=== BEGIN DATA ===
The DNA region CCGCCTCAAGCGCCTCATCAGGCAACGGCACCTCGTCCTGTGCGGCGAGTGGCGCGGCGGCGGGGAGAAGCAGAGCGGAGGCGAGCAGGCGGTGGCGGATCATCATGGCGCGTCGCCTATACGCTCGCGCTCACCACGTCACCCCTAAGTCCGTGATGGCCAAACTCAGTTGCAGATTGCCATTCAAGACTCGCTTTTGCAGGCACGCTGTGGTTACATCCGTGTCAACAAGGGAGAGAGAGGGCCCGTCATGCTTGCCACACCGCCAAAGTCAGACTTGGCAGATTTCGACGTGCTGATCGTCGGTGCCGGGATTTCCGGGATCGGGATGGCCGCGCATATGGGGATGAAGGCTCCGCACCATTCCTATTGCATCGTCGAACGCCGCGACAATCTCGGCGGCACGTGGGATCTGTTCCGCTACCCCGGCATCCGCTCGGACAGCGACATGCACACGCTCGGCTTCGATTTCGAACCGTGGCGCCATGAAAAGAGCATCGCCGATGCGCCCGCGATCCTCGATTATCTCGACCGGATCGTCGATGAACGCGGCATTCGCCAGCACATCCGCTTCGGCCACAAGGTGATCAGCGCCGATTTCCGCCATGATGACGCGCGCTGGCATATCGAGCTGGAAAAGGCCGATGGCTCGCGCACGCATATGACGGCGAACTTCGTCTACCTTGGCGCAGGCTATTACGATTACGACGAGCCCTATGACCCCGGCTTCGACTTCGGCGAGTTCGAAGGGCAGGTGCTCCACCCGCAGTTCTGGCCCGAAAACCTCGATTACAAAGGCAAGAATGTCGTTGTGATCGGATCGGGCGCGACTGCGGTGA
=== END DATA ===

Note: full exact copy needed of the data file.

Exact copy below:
The DNA region CCGCCTCAAGCGCCTCATCAGGCAACGGCACCTCGTCCTGTGCGGCGAGTGGCGCGGCGGCGGGGAGAAGCAGAGCGGAGGCGAGCAGGCGGTGGCGGATCATCATGGCGCGTCGCCTATACGCTCGCGCTCACCACGTCACCCCTAAGTCCGTGATGGCCAAACTCAGTTGCAGATTGCCATTCAAGACTCGCTTTTGCAGGCACGCTGTGGTTACATCCGTGTCAACAAGGGAGAGAGAGGGCCCGTCATGCTTGCCACACCGCCAAAGTCAGACTTGGCAGATTTCGACGTGCTGATCGTCGGTGCCGGGATTTCCGGGATCGGGATGGCCGCGCATATGGGGATGAAGGCTCCGCACCATTCCTATTGCATCGTCGAACGCCGCGACAATCTCGGCGGCACGTGGGATCTGTTCCGCTACCCCGGCATCCGCTCGGACAGCGACATGCACACGCTCGGCTTCGATTTCGAACCGTGGCGCCATGAAAAGAGCATCGCCGATGCGCCCGCGATCCTCGATTATCTCGACCGGATCGTCGATGAACGCGGCATTCGCCAGCACATCCGCTTCGGCCACAAGGTGATCAGCGCCGATTTCCGCCATGATGACGCGCGCTGGCATATCGAGCTGGAAAAGGCCGATGGCTCGCGCACGCATATGACGGCGAACTTCGTCTACCTTGGCGCAGGCTATTACGATTACGACGAGCCCTATGACCCCGGCTTCGACTTCGGCGAGTTCGAAGGGCAGGTGCTCCACCCGCAGTTCTGGCCCGAAAACCTCGATTACAAAGGCAAGAATGTCGTTGTGATCGGATCGGGCGCGACTGCGGTGA